In the 2008 financial crisis, the central bank’s role and economic footprint increased dramatically. On the brink of the financial crisis, on December 26, 2007, the central bank’s balance sheet was $890 billion. Timiraos says that former Fed chairman Ben Bernanke launched “arguably the easiest money policy ever.” It’s not arguable that since its 1913 founding the Fed had never opened a remotely comparable fire hydrant of money. By December 30, 2009, its balance sheet had mushroomed to $2.234 trillion.

The Fed’s easy money and HUD’s affordable housing goals for GSEs Fannie Mae and Freddie Mac gutted mortgage credit standards and fueled a tsunami of subprime and high-risk mortgages and a housing bubble, which burst, causing the financial crisis and Great Recession. In 2003 and 2004, the real federal funds rate was negative. By June 2008, 57 percent of U.S. mortgages were subprime or Alternative A-paper, including mortgages with no or negative principal amortization, no income verification, and down payments of less than 3 percent. Seventy-six percent of them were owned or guaranteed by the GSEs and government.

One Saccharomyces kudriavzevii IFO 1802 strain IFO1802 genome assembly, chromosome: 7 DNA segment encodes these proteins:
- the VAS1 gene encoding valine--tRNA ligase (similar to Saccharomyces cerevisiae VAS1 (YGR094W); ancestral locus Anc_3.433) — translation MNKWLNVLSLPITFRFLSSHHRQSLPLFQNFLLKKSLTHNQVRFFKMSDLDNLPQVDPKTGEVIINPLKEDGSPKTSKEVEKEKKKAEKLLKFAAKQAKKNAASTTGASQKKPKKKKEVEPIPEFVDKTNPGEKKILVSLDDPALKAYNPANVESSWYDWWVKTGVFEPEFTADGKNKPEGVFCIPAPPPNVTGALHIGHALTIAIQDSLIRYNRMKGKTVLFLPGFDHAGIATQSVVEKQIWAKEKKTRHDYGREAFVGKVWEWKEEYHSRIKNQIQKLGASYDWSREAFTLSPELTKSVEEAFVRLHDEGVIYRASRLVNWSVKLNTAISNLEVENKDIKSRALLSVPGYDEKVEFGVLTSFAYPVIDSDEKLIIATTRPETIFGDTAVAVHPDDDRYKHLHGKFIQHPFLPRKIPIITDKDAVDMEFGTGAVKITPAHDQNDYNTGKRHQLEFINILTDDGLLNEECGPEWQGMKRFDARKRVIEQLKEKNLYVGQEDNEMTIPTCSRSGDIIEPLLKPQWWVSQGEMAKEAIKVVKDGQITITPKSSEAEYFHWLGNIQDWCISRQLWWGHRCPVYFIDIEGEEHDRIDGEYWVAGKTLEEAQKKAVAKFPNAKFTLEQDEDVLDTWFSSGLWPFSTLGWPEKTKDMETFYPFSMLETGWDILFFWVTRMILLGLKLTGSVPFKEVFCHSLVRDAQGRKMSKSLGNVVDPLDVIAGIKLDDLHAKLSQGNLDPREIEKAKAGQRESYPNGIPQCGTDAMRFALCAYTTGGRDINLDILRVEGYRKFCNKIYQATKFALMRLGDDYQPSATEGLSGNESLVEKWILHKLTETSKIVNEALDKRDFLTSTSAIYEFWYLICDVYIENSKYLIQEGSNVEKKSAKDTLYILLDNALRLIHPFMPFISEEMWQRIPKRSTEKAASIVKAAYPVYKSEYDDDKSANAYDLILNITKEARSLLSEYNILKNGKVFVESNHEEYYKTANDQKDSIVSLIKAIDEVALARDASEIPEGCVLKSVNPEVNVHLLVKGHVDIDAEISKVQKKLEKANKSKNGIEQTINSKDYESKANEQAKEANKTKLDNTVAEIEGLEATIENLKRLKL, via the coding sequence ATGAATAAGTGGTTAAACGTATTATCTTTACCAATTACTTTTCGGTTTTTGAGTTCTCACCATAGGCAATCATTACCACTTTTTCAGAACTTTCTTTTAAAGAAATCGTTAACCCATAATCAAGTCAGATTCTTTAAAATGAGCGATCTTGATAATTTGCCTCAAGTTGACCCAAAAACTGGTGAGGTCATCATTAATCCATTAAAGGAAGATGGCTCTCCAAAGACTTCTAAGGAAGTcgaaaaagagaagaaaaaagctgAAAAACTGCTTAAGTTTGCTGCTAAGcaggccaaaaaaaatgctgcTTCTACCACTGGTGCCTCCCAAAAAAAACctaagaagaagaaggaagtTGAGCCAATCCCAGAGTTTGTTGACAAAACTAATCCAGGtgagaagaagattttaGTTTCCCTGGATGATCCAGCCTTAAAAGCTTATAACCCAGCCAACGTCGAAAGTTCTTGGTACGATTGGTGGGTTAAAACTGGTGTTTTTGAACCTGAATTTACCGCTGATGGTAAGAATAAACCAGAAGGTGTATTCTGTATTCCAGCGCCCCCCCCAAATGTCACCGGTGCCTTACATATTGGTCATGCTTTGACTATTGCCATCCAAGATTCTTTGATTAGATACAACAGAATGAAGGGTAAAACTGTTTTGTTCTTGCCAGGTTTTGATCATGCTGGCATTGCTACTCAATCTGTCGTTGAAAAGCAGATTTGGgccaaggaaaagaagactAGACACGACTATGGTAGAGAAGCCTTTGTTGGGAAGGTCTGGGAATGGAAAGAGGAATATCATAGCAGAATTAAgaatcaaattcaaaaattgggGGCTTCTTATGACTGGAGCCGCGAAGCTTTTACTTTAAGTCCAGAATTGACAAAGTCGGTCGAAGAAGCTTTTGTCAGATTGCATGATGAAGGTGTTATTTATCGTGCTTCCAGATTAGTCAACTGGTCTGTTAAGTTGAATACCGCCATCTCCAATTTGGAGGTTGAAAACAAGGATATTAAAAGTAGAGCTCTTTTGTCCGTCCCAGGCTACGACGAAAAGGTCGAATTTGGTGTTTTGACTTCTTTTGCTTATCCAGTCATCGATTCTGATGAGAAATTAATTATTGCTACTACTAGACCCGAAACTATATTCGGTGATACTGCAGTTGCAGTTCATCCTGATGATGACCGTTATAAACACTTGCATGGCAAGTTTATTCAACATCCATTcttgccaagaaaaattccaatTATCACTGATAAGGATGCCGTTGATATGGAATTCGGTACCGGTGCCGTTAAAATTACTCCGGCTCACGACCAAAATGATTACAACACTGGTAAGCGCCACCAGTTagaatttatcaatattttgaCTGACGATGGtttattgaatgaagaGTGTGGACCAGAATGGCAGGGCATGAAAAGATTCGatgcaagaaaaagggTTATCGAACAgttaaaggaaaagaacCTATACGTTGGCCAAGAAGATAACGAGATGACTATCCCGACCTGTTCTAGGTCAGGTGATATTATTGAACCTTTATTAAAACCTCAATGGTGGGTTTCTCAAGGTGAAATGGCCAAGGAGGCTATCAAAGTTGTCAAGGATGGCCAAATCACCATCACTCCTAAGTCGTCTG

The Feds created moral hazard.

Congress, the executive branch, Wall Street, the commentariat, and much of the public increasingly looked to the Fed to minister to the economy, calm and buoy markets, and deal with problems best sorted by the market or fiscal and regulatory policies.